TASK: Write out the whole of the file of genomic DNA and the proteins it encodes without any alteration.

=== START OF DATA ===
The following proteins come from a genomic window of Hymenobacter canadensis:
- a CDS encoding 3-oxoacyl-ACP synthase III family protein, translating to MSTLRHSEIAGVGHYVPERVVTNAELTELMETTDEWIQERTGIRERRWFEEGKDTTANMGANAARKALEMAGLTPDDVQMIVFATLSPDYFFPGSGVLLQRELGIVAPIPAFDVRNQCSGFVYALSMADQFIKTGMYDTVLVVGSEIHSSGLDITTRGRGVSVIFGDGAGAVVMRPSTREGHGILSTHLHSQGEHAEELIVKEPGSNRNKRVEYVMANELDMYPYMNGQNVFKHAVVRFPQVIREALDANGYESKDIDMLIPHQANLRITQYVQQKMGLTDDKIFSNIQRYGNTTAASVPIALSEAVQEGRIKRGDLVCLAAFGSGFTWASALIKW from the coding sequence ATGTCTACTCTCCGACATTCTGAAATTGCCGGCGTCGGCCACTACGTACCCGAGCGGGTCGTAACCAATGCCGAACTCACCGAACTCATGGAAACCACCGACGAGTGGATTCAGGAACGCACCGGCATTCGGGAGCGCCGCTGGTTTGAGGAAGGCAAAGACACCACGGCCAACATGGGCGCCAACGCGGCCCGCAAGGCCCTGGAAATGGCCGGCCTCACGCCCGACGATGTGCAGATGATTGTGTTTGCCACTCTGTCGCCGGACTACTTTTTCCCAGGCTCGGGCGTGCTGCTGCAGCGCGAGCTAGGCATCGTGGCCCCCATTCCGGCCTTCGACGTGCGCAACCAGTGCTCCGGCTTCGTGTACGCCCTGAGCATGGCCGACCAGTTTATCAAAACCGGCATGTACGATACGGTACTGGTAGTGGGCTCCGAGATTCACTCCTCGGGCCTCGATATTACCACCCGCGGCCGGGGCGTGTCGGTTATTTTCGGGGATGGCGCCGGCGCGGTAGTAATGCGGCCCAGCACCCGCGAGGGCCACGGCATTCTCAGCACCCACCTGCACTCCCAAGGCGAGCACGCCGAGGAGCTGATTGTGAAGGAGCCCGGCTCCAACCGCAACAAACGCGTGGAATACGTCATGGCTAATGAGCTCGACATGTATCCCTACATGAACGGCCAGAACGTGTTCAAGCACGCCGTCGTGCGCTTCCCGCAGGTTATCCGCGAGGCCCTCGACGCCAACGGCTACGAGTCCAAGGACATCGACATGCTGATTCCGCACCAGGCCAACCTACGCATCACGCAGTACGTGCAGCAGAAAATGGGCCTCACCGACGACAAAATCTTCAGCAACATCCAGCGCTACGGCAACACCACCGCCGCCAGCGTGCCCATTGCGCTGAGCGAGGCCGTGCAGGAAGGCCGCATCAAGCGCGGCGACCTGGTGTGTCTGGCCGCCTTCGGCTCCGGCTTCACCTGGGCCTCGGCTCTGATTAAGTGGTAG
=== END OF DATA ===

The following proteins come from a genomic window of Hymenobacter canadensis:
- a CDS encoding 3-oxoacyl-ACP synthase III family protein, translating to MSTLRHSEIAGVGHYVPERVVTNAELTELMETTDEWIQERTGIRERRWFEEGKDTTANMGANAARKALEMAGLTPDDVQMIVFATLSPDYFFPGSGVLLQRELGIVAPIPAFDVRNQCSGFVYALSMADQFIKTGMYDTVLVVGSEIHSSGLDITTRGRGVSVIFGDGAGAVVMRPSTREGHGILSTHLHSQGEHAEELIVKEPGSNRNKRVEYVMANELDMYPYMNGQNVFKHAVVRFPQVIREALDANGYESKDIDMLIPHQANLRITQYVQQKMGLTDDKIFSNIQRYGNTTAASVPIALSEAVQEGRIKRGDLVCLAAFGSGFTWASALIKW from the coding sequence ATGTCTACTCTCCGACATTCTGAAATTGCCGGCGTCGGCCACTACGTACCCGAGCGGGTCGTAACCAATGCCGAACTCACCGAACTCATGGAAACCACCGACGAGTGGATTCAGGAACGCACCGGCATTCGGGAGCGCCGCTGGTTTGAGGAAGGCAAAGACACCACGGCCAACATGGGCGCCAACGCGGCCCGCAAGGCCCTGGAAATGGCCGGCCTCACGCCCGACGATGTGCAGATGATTGTGTTTGCCACTCTGTCGCCGGACTACTTTTTCCCAGGCTCGGGCGTGCTGCTGCAGCGCGAGCTAGGCATCGTGGCCCCCATTCCGGCCTTCGACGTGCGCAACCAGTGCTCCGGCTTCGTGTACGCCCTGAGCATGGCCGACCAGTTTATCAAAACCGGCATGTACGATACGGTACTGGTAGTGGGCTCCGAGATTCACTCCTCGGGCCTCGATATTACCACCCGCGGCCGGGGCGTGTCGGTTATTTTCGGGGATGGCGCCGGCGCGGTAGTAATGCGGCCCAGCACCCGCGAGGGCCACGGCATTCTCAGCACCCACCTGCACTCCCAAGGCGAGCACGCCGAGGAGCTGATTGTGAAGGAGCCCGGCTCCAACCGCAACAAACGCGTGGAATACGTCATGGCTAATGAGCTCGACATGTATCCCTACATGAACGGCCAGAACGTGTTCAAGCACGCCGTCGTGCGCTTCCCGCAGGTTATCCGCGAGGCCCTCGACGCCAACGGCTACGAGTCCAAGGACATCGACATGCTGATTCCGCACCAGGCCAACCTACGCATCACGCAGTACGTGCAGCAGAAAATGGGCCTCACCGACGACAAAATCTTCAGCAACATCCAGCGCTACGGCAACACCACCGCCGCCAGCGTGCCCATTGCGCTGAGCGAGGCCGTGCAGGAAGGCCGCATCAAGCGCGGCGACCTGGTGTGTCTGGCCGCCTTCGGCTCCGGCTTCACCTGGGCCTCGGCTCTGATTAAGTGGTAG